“Very often, the bottleneck in the production process, it’s not the physical factory building or the numbers of workers, which can be added relatively easily. It’s often a specific step or component in the manufacturing process. For instance, the manufacturing process for surgical masks is highly specialized. Scaling this up cheap or quickly is not easy given the types of very specific equipment that are required to do that. What we’ve seen with items that have experienced an overall increase in demand, is that most of the time this is happening also for products with sufficient supply chains. And the demand surge is exposing bottlenecks in the production and sourcing process. And fixing these bottlenecks is difficult and expensive and time consuming. So there is no overall alternative production capacity like with toilet paper that you can reroute and try and fill store shelves.”


“Did the U.S. stockpile too little equipment and supplies in advance of the pandemic? Think of something like ventilators. Ventilators obviously are incredibly important in the treatment of hospitalized COVID patients. Did we have too few ventilators in the U.S. pre-pandemic? I think it is useful to think about the operational challenges of planning for a pandemic before the pandemic happens. And one of the chief difficulties is this, so the affects that we are seeing right now for this pandemic are so large, and they are so extended in time, that the stockpile of products that you would need for PPE and ventilators to meet the demand surge over this extended period of time is just enormous. You would have to just have an incredibly enormous stockpile of stuff. Holding this huge stockpile would be very costly for lots of reasons. First of all, there is the direct financial cost for buying lots of ventilators, buying N95 respirators, buying these things and holding them. But there are also other kinds of costs that can be incurred. Like obsolescence and deterioration of the stockpile. Maybe the masks have to be replaced every 10 years. Maybe a ventilator would become obsolete as new ventilator technology comes out and supersedes the old technology. It’s costly for lots of reasons to hold this big stockpile. In such situations in may not be a good idea to hold a sufficient stockpile in advance for a pandemic this big and this long. But if you don't have a stockpile, this is the key part, then it is critical to have a plan in place for how you are going to ramp up production quickly when something happens. So what does the plan mean? It means that existing manufacturers of PPE and medical equipment, they need to have constantly updated plans for how they are going to scale rapidly if there is that need. And unrelated manufacturers like Ford and GM, as we see here in the U.S. who were eventually able to produce supplies and equipment. They also, before the pandemic even starts, need to have plans in place for how they're going to switch over production and scale it up quickly, if needed.”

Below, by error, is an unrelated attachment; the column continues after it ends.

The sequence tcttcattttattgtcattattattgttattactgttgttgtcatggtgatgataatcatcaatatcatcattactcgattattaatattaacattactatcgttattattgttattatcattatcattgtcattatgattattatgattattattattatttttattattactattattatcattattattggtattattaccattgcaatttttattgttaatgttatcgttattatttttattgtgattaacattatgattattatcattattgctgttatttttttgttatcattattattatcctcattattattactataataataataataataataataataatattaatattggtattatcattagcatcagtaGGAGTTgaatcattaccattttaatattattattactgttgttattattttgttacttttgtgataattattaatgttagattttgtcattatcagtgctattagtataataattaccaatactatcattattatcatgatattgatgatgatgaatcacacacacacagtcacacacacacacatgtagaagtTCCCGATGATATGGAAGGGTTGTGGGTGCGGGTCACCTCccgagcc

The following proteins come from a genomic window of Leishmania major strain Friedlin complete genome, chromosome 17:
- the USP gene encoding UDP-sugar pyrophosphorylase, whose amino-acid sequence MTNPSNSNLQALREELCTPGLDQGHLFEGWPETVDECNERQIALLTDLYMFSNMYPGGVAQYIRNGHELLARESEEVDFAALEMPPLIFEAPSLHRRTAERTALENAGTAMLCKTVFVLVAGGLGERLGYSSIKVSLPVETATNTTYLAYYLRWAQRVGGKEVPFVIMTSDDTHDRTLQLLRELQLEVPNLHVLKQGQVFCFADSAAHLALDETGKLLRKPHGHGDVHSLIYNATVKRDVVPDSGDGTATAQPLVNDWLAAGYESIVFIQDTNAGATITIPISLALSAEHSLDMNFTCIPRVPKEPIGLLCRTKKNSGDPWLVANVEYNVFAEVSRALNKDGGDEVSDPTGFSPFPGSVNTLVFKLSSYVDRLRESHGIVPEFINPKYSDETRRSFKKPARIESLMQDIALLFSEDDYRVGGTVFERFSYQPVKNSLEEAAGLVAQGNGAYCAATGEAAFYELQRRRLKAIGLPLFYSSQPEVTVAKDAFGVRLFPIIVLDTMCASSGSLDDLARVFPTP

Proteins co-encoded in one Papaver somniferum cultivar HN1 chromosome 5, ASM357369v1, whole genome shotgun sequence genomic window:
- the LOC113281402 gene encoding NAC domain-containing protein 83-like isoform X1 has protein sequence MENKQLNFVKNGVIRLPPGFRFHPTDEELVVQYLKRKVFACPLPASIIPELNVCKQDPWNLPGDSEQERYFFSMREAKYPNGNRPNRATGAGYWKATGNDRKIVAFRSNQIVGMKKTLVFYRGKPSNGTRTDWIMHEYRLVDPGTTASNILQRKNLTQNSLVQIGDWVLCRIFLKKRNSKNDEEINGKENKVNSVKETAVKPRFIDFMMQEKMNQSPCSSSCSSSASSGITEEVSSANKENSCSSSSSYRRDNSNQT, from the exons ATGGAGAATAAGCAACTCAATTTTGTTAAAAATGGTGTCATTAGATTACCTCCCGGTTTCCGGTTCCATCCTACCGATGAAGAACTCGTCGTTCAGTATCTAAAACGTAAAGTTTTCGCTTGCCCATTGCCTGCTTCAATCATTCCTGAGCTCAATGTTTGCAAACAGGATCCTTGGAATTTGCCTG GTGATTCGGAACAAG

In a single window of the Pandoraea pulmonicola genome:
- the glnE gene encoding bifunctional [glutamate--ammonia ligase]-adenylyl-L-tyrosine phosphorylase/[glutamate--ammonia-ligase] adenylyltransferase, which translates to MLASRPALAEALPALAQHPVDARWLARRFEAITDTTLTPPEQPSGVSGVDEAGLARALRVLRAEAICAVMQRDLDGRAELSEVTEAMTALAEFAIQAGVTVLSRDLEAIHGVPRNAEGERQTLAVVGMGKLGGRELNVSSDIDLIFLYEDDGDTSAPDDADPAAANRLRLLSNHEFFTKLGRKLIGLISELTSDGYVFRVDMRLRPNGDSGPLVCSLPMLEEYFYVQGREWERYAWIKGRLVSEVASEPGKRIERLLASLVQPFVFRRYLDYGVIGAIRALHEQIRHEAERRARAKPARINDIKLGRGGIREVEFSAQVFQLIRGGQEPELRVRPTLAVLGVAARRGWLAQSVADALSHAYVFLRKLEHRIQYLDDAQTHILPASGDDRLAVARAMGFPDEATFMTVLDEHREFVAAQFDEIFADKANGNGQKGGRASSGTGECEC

“Having this plan in place, ahead of time, gives you two advantages. It saves time once the pandemic starts, so you don't waste precious weeks or months trying to figure out how you're going to make N95 respirators on an automotive assembly line. And then it tells you, also in advance, how long your ramp up is going to take. And if you know how long your ramp up is going to take, then you can hold a smaller stockpile of critical supplies, just to get you through that period of time until the ramp up occurs after the pandemic begins. Did we have too small of a stockpile? I don’t know. But I also don’t think that we had a plan in place that was effective enough to ramp up production quickly and get us where we needed to be, in a rapid way. I think for the next pandemic doing all of this stuff, ahead of time, is going to be absolutely critical.”